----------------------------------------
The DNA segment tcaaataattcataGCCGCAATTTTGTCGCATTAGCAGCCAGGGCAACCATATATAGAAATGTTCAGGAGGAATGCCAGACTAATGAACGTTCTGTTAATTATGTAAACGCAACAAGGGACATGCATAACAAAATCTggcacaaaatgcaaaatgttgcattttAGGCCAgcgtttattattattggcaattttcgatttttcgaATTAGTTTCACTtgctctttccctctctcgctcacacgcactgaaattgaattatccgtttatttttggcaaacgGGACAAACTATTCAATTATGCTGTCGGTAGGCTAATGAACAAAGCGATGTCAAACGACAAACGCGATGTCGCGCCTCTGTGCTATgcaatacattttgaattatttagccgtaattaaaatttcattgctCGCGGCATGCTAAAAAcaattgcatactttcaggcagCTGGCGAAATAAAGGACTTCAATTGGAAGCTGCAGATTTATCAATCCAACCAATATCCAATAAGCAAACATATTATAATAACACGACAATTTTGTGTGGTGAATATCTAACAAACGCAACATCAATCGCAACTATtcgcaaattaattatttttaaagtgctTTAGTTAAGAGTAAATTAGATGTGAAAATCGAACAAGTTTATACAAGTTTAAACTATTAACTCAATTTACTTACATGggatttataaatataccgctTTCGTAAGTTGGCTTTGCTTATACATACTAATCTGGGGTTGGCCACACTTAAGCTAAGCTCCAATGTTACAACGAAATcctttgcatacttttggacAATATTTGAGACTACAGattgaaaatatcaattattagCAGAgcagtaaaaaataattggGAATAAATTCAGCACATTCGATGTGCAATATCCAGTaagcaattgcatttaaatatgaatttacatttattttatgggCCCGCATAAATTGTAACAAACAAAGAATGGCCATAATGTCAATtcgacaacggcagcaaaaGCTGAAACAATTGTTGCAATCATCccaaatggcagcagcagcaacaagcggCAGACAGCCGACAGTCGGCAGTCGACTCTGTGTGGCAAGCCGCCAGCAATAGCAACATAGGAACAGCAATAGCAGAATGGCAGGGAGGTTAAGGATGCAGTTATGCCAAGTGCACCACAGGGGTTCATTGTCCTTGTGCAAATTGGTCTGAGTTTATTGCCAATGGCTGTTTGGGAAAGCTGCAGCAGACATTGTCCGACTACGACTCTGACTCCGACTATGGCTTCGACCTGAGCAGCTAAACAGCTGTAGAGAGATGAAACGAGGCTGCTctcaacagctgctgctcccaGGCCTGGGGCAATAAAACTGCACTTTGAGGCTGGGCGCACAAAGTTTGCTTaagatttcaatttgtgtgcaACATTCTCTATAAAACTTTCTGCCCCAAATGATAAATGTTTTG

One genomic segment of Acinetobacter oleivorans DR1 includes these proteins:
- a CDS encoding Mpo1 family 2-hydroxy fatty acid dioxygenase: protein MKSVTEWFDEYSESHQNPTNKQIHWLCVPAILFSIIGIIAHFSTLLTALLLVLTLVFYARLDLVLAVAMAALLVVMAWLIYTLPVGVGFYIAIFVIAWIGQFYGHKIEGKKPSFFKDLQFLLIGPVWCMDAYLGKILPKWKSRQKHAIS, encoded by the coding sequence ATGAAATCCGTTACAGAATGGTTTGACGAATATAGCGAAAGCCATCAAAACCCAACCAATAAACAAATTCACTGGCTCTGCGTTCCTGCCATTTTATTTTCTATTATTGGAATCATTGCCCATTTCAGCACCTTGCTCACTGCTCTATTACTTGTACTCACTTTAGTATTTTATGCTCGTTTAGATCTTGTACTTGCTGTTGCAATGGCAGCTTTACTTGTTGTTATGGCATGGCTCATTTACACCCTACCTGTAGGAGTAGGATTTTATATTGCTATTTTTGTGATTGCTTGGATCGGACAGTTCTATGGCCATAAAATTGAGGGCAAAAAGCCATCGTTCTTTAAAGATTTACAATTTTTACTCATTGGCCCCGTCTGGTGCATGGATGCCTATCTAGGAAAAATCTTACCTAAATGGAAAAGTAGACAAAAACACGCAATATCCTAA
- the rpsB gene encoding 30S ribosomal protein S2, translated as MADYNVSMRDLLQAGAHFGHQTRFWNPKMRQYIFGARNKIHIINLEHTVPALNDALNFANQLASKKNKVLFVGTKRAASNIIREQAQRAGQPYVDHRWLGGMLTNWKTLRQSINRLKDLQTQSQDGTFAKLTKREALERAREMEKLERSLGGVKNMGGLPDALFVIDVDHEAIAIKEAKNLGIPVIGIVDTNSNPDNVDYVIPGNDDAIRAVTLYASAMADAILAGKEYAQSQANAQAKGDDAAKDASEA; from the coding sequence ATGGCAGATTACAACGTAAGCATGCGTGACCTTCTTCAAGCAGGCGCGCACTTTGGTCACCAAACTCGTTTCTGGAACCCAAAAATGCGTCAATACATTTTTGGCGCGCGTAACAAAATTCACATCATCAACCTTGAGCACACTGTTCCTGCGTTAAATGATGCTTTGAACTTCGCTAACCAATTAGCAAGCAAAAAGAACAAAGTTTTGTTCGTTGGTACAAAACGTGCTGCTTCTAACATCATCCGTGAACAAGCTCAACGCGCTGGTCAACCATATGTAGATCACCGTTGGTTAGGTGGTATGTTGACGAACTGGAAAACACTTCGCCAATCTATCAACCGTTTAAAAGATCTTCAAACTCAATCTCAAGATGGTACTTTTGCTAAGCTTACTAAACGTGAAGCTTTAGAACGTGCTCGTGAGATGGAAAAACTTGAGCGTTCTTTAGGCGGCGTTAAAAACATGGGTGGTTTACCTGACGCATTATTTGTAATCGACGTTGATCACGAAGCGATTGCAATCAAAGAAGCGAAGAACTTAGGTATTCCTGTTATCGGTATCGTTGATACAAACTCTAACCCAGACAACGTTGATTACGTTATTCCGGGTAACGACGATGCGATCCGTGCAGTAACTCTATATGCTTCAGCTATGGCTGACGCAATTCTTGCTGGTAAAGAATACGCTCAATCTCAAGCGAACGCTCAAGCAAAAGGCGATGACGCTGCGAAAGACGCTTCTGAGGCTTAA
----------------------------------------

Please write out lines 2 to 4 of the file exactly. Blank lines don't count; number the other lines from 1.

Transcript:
One genomic segment of Acinetobacter oleivorans DR1 includes these proteins:
- a CDS encoding Mpo1 family 2-hydroxy fatty acid dioxygenase: protein MKSVTEWFDEYSESHQNPTNKQIHWLCVPAILFSIIGIIAHFSTLLTALLLVLTLVFYARLDLVLAVAMAALLVVMAWLIYTLPVGVGFYIAIFVIAWIGQFYGHKIEGKKPSFFKDLQFLLIGPVWCMDAYLGKILPKWKSRQKHAIS, encoded by the coding sequence ATGAAATCCGTTACAGAATGGTTTGACGAATATAGCGAAAGCCATCAAAACCCAACCAATAAACAAATTCACTGGCTCTGCGTTCCTGCCATTTTATTTTCTATTATTGGAATCATTGCCCATTTCAGCACCTTGCTCACTGCTCTATTACTTGTACTCACTTTAGTATTTTATGCTCGTTTAGATCTTGTACTTGCTGTTGCAATGGCAGCTTTACTTGTTGTTATGGCATGGCTCATTTACACCCTACCTGTAGGAGTAGGATTTTATATTGCTATTTTTGTGATTGCTTGGATCGGACAGTTCTATGGCCATAAAATTGAGGGCAAAAAGCCATCGTTCTTTAAAGATTTACAATTTTTACTCATTGGCCCCGTCTGGTGCATGGATGCCTATCTAGGAAAAATCTTACCTAAATGGAAAAGTAGACAAAAACACGCAATATCCTAA
- the rpsB gene encoding 30S ribosomal protein S2, translated as MADYNVSMRDLLQAGAHFGHQTRFWNPKMRQYIFGARNKIHIINLEHTVPALNDALNFANQLASKKNKVLFVGTKRAASNIIREQAQRAGQPYVDHRWLGGMLTNWKTLRQSINRLKDLQTQSQDGTFAKLTKREALERAREMEKLERSLGGVKNMGGLPDALFVIDVDHEAIAIKEAKNLGIPVIGIVDTNSNPDNVDYVIPGNDDAIRAVTLYASAMADAILAGKEYAQSQANAQAKGDDAAKDASEA; from the coding sequence ATGGCAGATTACAACGTAAGCATGCGTGACCTTCTTCAAGCAGGCGCGCACTTTGGTCACCAAACTCGTTTCTGGAACCCAAAAATGCGTCAATACATTTTTGGCGCGCGTAACAAAATTCACATCATCAACCTTGAGCACACTGTTCCTGCGTTAAATGATGCTTTGAACTTCGCTAACCAATTAGCAAGCAAAAAGAACAAAGTTTTGTTCGTTGGTACAAAACGTGCTGCTTCTAACATCATCCGTGAACAAGCTCAACGCGCTGGTCAACCATATGTAGATCACCGTTGGTTAGGTGGTATGTTGACGAACTGGAAAACACTTCGCCAATCTATCAACCGTTTAAAAGATCTTCAAACTCAATCTCAAGATGGTACTTTTGCTAAGCTTACTAAACGTGAAGCTTTAGAACGTGCTCGTGAGATGGAAAAACTTGAGCGTTCTTTAGGCGGCGTTAAAAACATGGGTGGTTTACCTGACGCATTATTTGTAATCGACGTTGATCACGAAGCGATTGCAATCAAAGAAGCGAAGAACTTAGGTATTCCTGTTATCGGTATCGTTGATACAAACTCTAACCCAGACAACGTTGATTACGTTATTCCGGGTAACGACGATGCGATCCGTGCAGTAACTCTATATGCTTCAGCTATGGCTGACGCAATTCTTGCTGGTAAAGAATACGCTCAATCTCAAGCGAACGCTCAAGCAAAAGGCGATGACGCTGCGAAAGACGCTTCTGAGGCTTAA